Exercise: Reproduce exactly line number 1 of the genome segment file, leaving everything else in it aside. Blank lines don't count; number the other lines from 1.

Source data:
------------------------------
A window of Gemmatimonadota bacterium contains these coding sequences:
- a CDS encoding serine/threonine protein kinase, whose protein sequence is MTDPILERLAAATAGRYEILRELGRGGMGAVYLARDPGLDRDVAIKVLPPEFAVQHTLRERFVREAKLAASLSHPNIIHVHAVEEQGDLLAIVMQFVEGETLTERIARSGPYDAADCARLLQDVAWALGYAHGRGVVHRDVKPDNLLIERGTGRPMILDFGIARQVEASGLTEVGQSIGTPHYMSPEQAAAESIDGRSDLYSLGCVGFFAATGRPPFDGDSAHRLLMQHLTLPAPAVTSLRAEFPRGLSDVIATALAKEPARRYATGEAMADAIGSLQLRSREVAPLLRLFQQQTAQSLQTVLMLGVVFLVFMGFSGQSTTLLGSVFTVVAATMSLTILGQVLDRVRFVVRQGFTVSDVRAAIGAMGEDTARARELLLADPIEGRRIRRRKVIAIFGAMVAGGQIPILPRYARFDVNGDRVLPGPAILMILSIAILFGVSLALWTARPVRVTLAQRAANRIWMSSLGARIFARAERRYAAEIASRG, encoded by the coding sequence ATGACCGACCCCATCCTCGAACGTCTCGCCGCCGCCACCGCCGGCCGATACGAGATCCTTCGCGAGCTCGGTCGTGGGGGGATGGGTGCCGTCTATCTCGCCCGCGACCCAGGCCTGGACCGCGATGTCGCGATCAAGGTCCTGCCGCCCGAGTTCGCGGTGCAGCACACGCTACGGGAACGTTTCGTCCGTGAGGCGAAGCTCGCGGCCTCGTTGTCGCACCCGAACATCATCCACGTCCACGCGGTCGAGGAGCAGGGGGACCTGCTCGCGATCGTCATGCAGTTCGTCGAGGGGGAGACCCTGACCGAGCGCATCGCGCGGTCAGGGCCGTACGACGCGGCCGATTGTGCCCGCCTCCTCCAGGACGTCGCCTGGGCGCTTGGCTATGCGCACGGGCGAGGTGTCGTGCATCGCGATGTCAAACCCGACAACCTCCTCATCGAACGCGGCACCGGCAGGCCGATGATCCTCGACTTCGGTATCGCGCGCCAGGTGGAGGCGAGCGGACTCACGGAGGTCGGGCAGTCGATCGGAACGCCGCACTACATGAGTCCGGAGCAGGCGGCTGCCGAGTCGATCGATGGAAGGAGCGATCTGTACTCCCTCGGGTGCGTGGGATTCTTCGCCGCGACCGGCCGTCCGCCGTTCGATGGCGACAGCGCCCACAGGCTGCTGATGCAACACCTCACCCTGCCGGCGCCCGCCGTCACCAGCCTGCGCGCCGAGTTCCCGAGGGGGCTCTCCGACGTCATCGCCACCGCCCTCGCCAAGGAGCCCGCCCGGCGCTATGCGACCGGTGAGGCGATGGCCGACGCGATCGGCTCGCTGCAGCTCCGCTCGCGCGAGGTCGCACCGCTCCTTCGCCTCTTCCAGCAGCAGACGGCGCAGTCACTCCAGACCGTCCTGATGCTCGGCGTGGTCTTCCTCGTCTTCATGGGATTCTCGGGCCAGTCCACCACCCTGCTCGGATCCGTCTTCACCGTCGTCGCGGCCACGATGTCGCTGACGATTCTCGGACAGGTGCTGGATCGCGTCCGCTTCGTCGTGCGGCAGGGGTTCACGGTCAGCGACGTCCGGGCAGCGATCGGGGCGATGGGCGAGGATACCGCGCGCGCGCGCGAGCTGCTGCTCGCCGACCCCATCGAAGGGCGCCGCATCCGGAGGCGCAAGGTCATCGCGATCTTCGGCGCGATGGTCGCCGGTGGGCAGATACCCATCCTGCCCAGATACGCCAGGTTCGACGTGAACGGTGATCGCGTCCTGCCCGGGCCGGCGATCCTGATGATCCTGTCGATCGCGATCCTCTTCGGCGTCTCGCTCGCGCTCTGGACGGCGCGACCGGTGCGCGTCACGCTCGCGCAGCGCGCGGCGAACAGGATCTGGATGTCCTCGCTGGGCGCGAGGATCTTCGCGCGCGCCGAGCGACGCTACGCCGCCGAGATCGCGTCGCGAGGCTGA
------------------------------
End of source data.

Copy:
A window of Gemmatimonadota bacterium contains these coding sequences: